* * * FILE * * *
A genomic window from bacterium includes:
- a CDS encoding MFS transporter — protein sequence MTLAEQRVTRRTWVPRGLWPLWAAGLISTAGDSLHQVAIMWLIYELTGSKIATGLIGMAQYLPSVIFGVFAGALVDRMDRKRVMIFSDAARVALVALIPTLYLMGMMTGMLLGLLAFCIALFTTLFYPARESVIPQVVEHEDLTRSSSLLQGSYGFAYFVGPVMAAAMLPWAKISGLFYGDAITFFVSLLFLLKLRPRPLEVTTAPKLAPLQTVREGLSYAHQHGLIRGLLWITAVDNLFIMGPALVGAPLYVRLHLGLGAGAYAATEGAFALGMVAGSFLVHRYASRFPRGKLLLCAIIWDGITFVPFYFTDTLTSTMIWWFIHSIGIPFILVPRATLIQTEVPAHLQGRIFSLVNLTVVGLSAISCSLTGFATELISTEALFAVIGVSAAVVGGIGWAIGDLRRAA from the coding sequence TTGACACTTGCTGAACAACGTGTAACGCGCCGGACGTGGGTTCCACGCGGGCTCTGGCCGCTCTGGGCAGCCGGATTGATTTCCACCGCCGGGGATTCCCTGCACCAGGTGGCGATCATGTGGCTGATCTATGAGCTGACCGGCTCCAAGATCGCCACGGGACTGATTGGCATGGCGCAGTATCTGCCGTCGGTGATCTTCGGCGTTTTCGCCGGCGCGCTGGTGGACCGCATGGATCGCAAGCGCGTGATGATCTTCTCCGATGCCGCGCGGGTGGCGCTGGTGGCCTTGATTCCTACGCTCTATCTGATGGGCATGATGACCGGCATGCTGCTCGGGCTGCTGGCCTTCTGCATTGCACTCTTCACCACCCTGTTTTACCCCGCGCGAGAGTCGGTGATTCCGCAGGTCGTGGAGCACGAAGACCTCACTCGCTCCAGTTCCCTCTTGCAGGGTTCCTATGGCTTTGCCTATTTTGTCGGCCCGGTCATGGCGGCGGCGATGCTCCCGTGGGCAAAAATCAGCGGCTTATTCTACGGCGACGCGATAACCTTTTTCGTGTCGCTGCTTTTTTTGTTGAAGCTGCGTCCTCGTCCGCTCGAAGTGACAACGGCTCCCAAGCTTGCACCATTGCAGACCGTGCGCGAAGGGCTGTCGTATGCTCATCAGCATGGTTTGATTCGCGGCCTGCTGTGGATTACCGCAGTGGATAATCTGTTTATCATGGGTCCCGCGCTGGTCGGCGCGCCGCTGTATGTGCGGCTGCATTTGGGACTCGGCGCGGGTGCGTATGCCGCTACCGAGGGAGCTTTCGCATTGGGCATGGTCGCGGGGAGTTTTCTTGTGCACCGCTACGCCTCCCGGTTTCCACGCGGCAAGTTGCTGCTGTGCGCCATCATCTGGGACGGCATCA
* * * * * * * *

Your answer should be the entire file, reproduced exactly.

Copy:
A genomic window from bacterium includes:
- a CDS encoding MFS transporter — protein sequence MTLAEQRVTRRTWVPRGLWPLWAAGLISTAGDSLHQVAIMWLIYELTGSKIATGLIGMAQYLPSVIFGVFAGALVDRMDRKRVMIFSDAARVALVALIPTLYLMGMMTGMLLGLLAFCIALFTTLFYPARESVIPQVVEHEDLTRSSSLLQGSYGFAYFVGPVMAAAMLPWAKISGLFYGDAITFFVSLLFLLKLRPRPLEVTTAPKLAPLQTVREGLSYAHQHGLIRGLLWITAVDNLFIMGPALVGAPLYVRLHLGLGAGAYAATEGAFALGMVAGSFLVHRYASRFPRGKLLLCAIIWDGITFVPFYFTDTLTSTMIWWFIHSIGIPFILVPRATLIQTEVPAHLQGRIFSLVNLTVVGLSAISCSLTGFATELISTEALFAVIGVSAAVVGGIGWAIGDLRRAA from the coding sequence TTGACACTTGCTGAACAACGTGTAACGCGCCGGACGTGGGTTCCACGCGGGCTCTGGCCGCTCTGGGCAGCCGGATTGATTTCCACCGCCGGGGATTCCCTGCACCAGGTGGCGATCATGTGGCTGATCTATGAGCTGACCGGCTCCAAGATCGCCACGGGACTGATTGGCATGGCGCAGTATCTGCCGTCGGTGATCTTCGGCGTTTTCGCCGGCGCGCTGGTGGACCGCATGGATCGCAAGCGCGTGATGATCTTCTCCGATGCCGCGCGGGTGGCGCTGGTGGCCTTGATTCCTACGCTCTATCTGATGGGCATGATGACCGGCATGCTGCTCGGGCTGCTGGCCTTCTGCATTGCACTCTTCACCACCCTGTTTTACCCCGCGCGAGAGTCGGTGATTCCGCAGGTCGTGGAGCACGAAGACCTCACTCGCTCCAGTTCCCTCTTGCAGGGTTCCTATGGCTTTGCCTATTTTGTCGGCCCGGTCATGGCGGCGGCGATGCTCCCGTGGGCAAAAATCAGCGGCTTATTCTACGGCGACGCGATAACCTTTTTCGTGTCGCTGCTTTTTTTGTTGAAGCTGCGTCCTCGTCCGCTCGAAGTGACAACGGCTCCCAAGCTTGCACCATTGCAGACCGTGCGCGAAGGGCTGTCGTATGCTCATCAGCATGGTTTGATTCGCGGCCTGCTGTGGATTACCGCAGTGGATAATCTGTTTATCATGGGTCCCGCGCTGGTCGGCGCGCCGCTGTATGTGCGGCTGCATTTGGGACTCGGCGCGGGTGCGTATGCCGCTACCGAGGGAGCTTTCGCATTGGGCATGGTCGCGGGGAGTTTTCTTGTGCACCGCTACGCCTCCCGGTTTCCACGCGGCAAGTTGCTGCTGTGCGCCATCATCTGGGACGGCATCA